New deputy defense minister called Palestinians ‘animals’

Jewish Home MK Eli Ben Dahan to oversee the authorization of travel and entry permits for Palestinians in West Bank, Gaza

Tamar Pileggi is a breaking news editor at The Times of Israel.

Deputy Defense Minister Eli Ben-Dahan. (Yonatan Sindel/Flash90)
Deputy Defense Minister Eli Ben-Dahan. (Yonatan Sindel/Flash90)

As part of the coalition agreement reached between Prime Minister Benjamin Netanyahu and the Jewish Home party on Thursday, MK Eli Ben Dahan, a rabbi who’s made controversial statements about Palestinians and non-Jews, will serve as Israel’s next deputy defense minister.

Under the new job description, Ben Dahan, who served as the deputy religious affairs minister in the previous government, will also be responsible for the IDF’s Civil Administration running government affairs in the West Bank.

Ben Dahan has made controversial remarks about Palestinians. While discussing the resumption of peace talks in a radio interview in 2013, Ben Dahan said that “To me, they are like animals, they aren’t human.”

“The Palestinians aren’t educated towards peace, nor to they want it,” he said.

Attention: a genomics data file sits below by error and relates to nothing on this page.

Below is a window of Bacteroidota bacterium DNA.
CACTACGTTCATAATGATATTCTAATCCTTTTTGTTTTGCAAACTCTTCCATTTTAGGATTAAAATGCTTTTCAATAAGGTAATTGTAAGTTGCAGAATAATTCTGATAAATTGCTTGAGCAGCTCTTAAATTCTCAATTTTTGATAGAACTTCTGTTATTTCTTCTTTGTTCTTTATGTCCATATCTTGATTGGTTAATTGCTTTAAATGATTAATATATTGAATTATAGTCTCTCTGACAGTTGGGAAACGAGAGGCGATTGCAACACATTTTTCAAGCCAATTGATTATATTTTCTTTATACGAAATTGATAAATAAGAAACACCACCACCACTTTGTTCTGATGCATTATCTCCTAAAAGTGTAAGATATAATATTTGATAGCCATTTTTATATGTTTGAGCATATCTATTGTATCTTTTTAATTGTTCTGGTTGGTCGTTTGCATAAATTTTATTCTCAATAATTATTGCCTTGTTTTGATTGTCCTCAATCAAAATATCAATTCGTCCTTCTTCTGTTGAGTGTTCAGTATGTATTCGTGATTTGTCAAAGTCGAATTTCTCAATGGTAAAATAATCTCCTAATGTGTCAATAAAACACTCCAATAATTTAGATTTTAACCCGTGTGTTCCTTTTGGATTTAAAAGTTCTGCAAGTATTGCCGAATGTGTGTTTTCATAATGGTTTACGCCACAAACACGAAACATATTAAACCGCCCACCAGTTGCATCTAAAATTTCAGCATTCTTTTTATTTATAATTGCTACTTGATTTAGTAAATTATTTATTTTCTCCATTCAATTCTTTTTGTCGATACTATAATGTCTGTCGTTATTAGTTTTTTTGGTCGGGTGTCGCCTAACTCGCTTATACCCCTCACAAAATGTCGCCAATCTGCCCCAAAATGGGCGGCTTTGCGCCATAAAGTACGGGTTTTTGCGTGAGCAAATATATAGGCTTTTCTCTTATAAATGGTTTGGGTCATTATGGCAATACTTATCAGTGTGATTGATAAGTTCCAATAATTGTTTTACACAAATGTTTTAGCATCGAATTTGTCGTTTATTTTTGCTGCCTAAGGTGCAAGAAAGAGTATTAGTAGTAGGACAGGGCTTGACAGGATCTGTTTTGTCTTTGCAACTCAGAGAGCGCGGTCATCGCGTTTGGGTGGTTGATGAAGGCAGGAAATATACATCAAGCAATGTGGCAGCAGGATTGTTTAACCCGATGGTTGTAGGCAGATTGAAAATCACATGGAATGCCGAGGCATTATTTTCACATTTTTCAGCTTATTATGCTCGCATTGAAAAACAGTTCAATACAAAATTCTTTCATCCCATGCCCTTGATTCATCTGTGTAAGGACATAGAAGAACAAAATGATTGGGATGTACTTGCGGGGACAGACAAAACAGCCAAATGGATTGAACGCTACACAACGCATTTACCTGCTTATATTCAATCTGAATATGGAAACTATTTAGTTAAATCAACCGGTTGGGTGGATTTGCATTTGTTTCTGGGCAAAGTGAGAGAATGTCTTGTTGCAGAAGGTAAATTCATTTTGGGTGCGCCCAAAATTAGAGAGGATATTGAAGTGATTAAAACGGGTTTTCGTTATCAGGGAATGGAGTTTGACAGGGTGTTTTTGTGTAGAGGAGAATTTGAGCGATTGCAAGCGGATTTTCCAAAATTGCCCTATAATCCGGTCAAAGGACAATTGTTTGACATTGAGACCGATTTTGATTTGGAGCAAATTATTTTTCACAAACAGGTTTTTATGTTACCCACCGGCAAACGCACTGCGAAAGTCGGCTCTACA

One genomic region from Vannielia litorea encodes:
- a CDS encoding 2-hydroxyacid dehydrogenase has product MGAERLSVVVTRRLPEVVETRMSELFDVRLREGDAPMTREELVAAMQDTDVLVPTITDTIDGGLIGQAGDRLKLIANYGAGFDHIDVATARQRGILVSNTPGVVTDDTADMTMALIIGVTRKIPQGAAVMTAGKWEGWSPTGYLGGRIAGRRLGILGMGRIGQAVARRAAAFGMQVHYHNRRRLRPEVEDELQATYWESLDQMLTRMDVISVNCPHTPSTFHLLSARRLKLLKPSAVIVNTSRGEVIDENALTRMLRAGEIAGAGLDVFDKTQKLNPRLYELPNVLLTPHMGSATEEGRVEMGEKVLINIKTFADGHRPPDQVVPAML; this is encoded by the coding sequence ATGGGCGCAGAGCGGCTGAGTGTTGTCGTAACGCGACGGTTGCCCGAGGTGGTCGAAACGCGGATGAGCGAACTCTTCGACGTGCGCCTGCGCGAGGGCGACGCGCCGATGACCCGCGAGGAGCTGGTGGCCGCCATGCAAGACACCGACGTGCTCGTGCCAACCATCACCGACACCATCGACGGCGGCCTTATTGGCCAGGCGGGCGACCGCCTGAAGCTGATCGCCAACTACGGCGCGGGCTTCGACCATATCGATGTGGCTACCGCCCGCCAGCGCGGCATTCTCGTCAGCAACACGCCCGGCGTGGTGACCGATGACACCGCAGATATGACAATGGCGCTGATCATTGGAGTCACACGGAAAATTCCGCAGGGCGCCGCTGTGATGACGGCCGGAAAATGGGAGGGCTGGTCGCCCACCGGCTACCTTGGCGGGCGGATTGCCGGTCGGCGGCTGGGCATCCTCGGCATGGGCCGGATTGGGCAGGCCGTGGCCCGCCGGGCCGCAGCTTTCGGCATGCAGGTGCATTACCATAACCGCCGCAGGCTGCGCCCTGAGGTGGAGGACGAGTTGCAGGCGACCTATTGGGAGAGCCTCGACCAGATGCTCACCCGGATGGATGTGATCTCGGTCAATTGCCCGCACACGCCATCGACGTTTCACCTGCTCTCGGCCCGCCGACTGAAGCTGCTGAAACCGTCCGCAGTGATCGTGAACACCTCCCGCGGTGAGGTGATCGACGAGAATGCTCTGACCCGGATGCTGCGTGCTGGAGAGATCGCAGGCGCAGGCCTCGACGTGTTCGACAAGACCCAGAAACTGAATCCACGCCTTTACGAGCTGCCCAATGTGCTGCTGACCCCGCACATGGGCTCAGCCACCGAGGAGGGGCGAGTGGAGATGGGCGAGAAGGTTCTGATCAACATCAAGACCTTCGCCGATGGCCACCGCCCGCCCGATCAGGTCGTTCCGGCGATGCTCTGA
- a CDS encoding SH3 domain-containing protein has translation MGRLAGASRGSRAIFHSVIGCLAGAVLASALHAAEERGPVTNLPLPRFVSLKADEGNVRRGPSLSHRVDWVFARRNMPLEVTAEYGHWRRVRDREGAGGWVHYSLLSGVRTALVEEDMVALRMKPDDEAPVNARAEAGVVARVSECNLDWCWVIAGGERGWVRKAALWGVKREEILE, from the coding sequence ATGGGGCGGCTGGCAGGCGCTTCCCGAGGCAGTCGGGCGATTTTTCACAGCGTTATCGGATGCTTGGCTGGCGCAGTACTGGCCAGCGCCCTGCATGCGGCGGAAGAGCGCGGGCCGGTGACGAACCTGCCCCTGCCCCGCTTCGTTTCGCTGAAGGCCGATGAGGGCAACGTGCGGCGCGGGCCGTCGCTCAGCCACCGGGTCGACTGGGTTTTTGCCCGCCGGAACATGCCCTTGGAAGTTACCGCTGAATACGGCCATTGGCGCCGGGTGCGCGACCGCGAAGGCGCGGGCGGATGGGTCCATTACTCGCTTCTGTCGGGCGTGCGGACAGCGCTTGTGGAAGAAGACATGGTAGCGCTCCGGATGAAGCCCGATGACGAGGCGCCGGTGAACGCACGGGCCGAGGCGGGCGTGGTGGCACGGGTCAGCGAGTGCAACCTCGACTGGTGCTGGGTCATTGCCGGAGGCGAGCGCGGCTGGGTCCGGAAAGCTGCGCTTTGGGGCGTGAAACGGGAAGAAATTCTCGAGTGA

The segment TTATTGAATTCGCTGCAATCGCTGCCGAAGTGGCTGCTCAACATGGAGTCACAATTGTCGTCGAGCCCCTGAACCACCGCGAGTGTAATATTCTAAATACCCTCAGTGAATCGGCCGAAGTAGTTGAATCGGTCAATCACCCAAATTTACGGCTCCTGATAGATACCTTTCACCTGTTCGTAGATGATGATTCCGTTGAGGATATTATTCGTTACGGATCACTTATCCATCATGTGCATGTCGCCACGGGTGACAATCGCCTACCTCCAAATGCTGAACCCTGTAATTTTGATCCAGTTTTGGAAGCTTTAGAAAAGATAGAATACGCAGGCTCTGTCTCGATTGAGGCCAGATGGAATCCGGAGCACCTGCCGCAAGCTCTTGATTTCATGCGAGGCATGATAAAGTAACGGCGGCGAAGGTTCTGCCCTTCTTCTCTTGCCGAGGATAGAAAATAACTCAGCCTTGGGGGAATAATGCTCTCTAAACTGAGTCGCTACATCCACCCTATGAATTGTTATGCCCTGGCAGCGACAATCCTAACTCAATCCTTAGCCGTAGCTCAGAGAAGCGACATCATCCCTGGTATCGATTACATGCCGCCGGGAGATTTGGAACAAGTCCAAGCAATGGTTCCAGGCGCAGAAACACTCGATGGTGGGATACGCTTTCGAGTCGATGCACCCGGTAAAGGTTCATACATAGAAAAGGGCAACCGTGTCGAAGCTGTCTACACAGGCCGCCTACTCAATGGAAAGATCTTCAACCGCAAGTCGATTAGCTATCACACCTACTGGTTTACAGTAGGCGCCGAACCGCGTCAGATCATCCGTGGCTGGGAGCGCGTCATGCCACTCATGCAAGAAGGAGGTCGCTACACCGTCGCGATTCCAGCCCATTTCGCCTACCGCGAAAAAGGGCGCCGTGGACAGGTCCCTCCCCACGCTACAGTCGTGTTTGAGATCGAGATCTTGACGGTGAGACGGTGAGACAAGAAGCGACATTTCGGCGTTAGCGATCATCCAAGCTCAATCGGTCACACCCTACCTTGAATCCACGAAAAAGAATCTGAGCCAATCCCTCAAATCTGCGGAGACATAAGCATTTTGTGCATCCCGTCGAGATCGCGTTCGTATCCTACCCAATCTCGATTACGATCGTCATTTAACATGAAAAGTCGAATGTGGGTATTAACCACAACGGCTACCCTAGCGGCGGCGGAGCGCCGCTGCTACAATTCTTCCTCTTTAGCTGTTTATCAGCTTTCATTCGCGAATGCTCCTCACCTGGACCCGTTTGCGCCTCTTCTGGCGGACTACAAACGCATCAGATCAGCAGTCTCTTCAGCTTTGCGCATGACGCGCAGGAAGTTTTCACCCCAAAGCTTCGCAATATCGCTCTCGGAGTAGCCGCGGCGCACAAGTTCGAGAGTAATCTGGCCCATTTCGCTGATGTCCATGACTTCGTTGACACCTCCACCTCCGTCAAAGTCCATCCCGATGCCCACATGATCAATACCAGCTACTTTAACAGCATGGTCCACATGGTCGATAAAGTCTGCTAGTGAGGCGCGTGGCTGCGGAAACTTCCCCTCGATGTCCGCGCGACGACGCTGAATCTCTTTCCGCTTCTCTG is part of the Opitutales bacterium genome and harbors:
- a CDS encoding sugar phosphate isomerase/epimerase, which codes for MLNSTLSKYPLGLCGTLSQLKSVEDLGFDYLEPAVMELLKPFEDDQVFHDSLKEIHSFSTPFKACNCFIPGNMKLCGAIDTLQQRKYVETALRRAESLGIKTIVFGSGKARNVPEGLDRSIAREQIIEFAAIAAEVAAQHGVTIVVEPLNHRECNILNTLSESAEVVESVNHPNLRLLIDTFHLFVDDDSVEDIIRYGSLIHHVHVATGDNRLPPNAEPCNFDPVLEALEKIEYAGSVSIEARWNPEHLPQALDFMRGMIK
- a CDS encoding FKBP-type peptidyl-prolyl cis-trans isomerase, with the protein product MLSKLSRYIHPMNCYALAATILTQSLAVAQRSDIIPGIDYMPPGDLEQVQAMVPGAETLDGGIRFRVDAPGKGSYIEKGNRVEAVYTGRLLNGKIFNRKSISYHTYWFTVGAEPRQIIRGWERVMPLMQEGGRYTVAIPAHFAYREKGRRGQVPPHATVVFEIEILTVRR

The Civil Administration is an IDF unit subordinate to the Defense Ministry responsible for governing West Bank planning, building and infrastructure in Israeli-controlled Area C. In addition, it is responsible for authorizing Palestinian travel and entry permits into Israel from Gaza and the West Bank.

Later that year, while discussing his opposition to Knesset legislation that would offer same-sex parents the same tax breaks as their heterosexual counterparts, Ben Dahan told Maariv that homosexual Jews were superior than gentiles — gay or straight.

“A Jew always has a much higher soul than a gentile, even if he is a homosexual,” he said.

Ben Dahan said that his opposition to the bill was not based on discrimination, but stemmed from his commitment to uphold the Jewish character of Israel.

“I have to keep the state Jewish. Things that contradict the values, culture or tradition will not receive a stamp of approval,” he said.

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